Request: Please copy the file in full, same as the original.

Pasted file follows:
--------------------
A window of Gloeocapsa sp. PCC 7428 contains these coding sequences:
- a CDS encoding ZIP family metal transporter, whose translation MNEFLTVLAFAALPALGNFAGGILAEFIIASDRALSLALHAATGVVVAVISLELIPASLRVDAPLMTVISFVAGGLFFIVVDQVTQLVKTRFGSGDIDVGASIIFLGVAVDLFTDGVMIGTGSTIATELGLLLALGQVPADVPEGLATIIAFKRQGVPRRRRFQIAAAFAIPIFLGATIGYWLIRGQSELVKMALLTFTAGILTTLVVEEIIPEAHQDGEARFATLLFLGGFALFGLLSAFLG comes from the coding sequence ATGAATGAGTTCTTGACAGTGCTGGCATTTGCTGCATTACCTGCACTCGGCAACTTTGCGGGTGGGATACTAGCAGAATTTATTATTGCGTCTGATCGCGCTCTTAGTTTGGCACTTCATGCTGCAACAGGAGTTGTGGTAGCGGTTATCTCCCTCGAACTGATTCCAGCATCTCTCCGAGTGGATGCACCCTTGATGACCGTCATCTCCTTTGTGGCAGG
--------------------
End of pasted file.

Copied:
A window of Gloeocapsa sp. PCC 7428 contains these coding sequences:
- a CDS encoding ZIP family metal transporter, whose translation MNEFLTVLAFAALPALGNFAGGILAEFIIASDRALSLALHAATGVVVAVISLELIPASLRVDAPLMTVISFVAGGLFFIVVDQVTQLVKTRFGSGDIDVGASIIFLGVAVDLFTDGVMIGTGSTIATELGLLLALGQVPADVPEGLATIIAFKRQGVPRRRRFQIAAAFAIPIFLGATIGYWLIRGQSELVKMALLTFTAGILTTLVVEEIIPEAHQDGEARFATLLFLGGFALFGLLSAFLG comes from the coding sequence ATGAATGAGTTCTTGACAGTGCTGGCATTTGCTGCATTACCTGCACTCGGCAACTTTGCGGGTGGGATACTAGCAGAATTTATTATTGCGTCTGATCGCGCTCTTAGTTTGGCACTTCATGCTGCAACAGGAGTTGTGGTAGCGGTTATCTCCCTCGAACTGATTCCAGCATCTCTCCGAGTGGATGCACCCTTGATGACCGTCATCTCCTTTGTGGCAGG